Learning communities are built through collaboration, and without collaborative efforts, innovation will stall. As a future leader in education I will build a culture of trust that welcomes innovation and demonstrates purposefulness in what we do as a school. I will work to make schools transparent while also preserving the professionalism of my teachers. I myself will be visible to my staff and the greater community because I believe the principal must be accessible. I will try to always answer questions openly and honestly. Also, to demonstrate that the entire community is a shareholder in public schools, I will look to parents, and other leaders, for help when possible. I will work to make school spaces available to the elderly, families, or local organizations. I believe some adults think of schools as I remember the dentist office. They recall negative experiences of their own and therefore still avoid or have bad attitudes towards school later on in life. Collaboration is important, and if done successfully then it will also help to build efficacy in our schools. Like the saying goes, I too believe it takes a community to raise our children.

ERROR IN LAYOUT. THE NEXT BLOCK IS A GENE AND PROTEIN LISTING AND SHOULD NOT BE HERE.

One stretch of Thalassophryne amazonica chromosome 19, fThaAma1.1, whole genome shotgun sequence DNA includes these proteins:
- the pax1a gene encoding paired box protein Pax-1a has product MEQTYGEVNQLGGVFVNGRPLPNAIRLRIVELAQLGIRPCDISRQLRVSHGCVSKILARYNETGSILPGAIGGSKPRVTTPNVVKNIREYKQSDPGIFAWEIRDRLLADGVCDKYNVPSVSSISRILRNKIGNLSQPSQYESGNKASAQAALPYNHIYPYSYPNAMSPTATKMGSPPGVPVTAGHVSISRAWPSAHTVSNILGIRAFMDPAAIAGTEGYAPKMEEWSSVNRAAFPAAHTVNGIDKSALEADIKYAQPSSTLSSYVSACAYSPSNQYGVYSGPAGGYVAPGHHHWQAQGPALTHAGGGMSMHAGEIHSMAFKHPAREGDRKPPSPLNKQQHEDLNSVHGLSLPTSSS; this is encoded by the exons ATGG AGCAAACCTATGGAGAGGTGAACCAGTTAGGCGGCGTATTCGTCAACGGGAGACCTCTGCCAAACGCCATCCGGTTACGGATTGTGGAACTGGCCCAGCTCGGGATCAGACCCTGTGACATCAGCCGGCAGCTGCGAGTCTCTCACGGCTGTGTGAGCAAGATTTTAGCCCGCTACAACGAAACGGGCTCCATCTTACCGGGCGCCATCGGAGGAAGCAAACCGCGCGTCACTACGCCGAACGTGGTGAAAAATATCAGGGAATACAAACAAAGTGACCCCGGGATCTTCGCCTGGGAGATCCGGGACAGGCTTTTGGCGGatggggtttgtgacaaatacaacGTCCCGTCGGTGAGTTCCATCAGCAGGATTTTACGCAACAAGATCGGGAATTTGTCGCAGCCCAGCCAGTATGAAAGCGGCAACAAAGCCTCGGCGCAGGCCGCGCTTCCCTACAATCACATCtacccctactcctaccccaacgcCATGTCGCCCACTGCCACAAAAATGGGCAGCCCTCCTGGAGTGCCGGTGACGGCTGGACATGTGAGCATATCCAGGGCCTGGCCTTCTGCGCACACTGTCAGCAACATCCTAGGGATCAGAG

Thank you again for taking the time to listen to the voice of a future administrator. I believe my leadership abilities in education exceed my web design abilities in information technology, or at least I like to think so. If you enjoyed this blog post, then please subscribe or read earlier posts.
Danielson, C. (2007). Enhancing Professional Practice: A Framework for Teaching. Alexandria, VA: Association for Supervision & Curriculum Development.
Hall, G.E. & Hord, S.M. (2011). Implementing change: Patterns, principles, & potholes (3rd ed.). Boston, MA: Pearson Education, Inc.
Kegan, R. & Lahey, L.L. (2009). Immunity to change: How to overcome it and unlock the potential in yourself and your organization. Boston, MA: Harvard Business School.
Pink, D. H. ( 2006). A whole new mind: Why right-brainers will rule the future. New York, NY: Riverhead Books.
Woolfolk Hoy, A. & Hoy, W. (2009). Instructional Leadership: A Research-Based Guide to Learning in Schools (Third Edition). Boston, MA: Pearson Education.
Zhao, Y. (2009). Catching up or leading the way? American education in the age of globalization. Alexandria, VA: ASCD.